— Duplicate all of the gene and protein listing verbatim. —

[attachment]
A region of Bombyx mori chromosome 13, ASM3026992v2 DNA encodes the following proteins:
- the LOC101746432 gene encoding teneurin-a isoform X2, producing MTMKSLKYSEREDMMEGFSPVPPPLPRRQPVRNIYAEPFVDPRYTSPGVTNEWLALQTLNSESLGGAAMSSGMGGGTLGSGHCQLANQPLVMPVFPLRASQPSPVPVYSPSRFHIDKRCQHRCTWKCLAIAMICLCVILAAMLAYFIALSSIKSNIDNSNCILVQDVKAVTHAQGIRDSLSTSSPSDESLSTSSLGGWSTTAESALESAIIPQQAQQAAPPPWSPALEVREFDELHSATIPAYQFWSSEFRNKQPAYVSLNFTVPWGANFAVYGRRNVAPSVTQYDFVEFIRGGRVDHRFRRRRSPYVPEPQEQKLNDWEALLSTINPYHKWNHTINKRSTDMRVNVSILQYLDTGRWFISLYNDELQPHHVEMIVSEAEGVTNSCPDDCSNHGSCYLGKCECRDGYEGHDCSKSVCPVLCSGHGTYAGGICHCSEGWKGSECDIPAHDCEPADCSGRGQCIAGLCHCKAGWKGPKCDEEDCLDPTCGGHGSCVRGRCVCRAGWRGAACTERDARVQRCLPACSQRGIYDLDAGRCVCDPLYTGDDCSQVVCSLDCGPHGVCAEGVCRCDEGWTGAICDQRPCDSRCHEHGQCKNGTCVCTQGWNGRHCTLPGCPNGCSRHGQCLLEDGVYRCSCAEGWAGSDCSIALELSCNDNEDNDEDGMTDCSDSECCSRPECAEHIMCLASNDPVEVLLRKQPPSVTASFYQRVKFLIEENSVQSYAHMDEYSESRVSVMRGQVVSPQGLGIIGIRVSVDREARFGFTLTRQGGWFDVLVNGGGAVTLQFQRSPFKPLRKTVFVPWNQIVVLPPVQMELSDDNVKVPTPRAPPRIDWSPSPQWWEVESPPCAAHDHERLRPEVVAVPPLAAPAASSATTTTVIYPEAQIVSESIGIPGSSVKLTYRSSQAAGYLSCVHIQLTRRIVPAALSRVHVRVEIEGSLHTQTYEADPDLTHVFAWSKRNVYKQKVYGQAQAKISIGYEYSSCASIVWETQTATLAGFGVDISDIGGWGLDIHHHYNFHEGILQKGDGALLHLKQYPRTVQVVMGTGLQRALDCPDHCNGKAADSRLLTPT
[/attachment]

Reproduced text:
A region of Bombyx mori chromosome 13, ASM3026992v2 DNA encodes the following proteins:
- the LOC101746432 gene encoding teneurin-a isoform X2, producing MTMKSLKYSEREDMMEGFSPVPPPLPRRQPVRNIYAEPFVDPRYTSPGVTNEWLALQTLNSESLGGAAMSSGMGGGTLGSGHCQLANQPLVMPVFPLRASQPSPVPVYSPSRFHIDKRCQHRCTWKCLAIAMICLCVILAAMLAYFIALSSIKSNIDNSNCILVQDVKAVTHAQGIRDSLSTSSPSDESLSTSSLGGWSTTAESALESAIIPQQAQQAAPPPWSPALEVREFDELHSATIPAYQFWSSEFRNKQPAYVSLNFTVPWGANFAVYGRRNVAPSVTQYDFVEFIRGGRVDHRFRRRRSPYVPEPQEQKLNDWEALLSTINPYHKWNHTINKRSTDMRVNVSILQYLDTGRWFISLYNDELQPHHVEMIVSEAEGVTNSCPDDCSNHGSCYLGKCECRDGYEGHDCSKSVCPVLCSGHGTYAGGICHCSEGWKGSECDIPAHDCEPADCSGRGQCIAGLCHCKAGWKGPKCDEEDCLDPTCGGHGSCVRGRCVCRAGWRGAACTERDARVQRCLPACSQRGIYDLDAGRCVCDPLYTGDDCSQVVCSLDCGPHGVCAEGVCRCDEGWTGAICDQRPCDSRCHEHGQCKNGTCVCTQGWNGRHCTLPGCPNGCSRHGQCLLEDGVYRCSCAEGWAGSDCSIALELSCNDNEDNDEDGMTDCSDSECCSRPECAEHIMCLASNDPVEVLLRKQPPSVTASFYQRVKFLIEENSVQSYAHMDEYSESRVSVMRGQVVSPQGLGIIGIRVSVDREARFGFTLTRQGGWFDVLVNGGGAVTLQFQRSPFKPLRKTVFVPWNQIVVLPPVQMELSDDNVKVPTPRAPPRIDWSPSPQWWEVESPPCAAHDHERLRPEVVAVPPLAAPAASSATTTTVIYPEAQIVSESIGIPGSSVKLTYRSSQAAGYLSCVHIQLTRRIVPAALSRVHVRVEIEGSLHTQTYEADPDLTHVFAWSKRNVYKQKVYGQAQAKISIGYEYSSCASIVWETQTATLAGFGVDISDIGGWGLDIHHHYNFHEGILQKGDGALLHLKQYPRTVQVVMGTGLQRALDCPDHCNGKAADSRLLTPT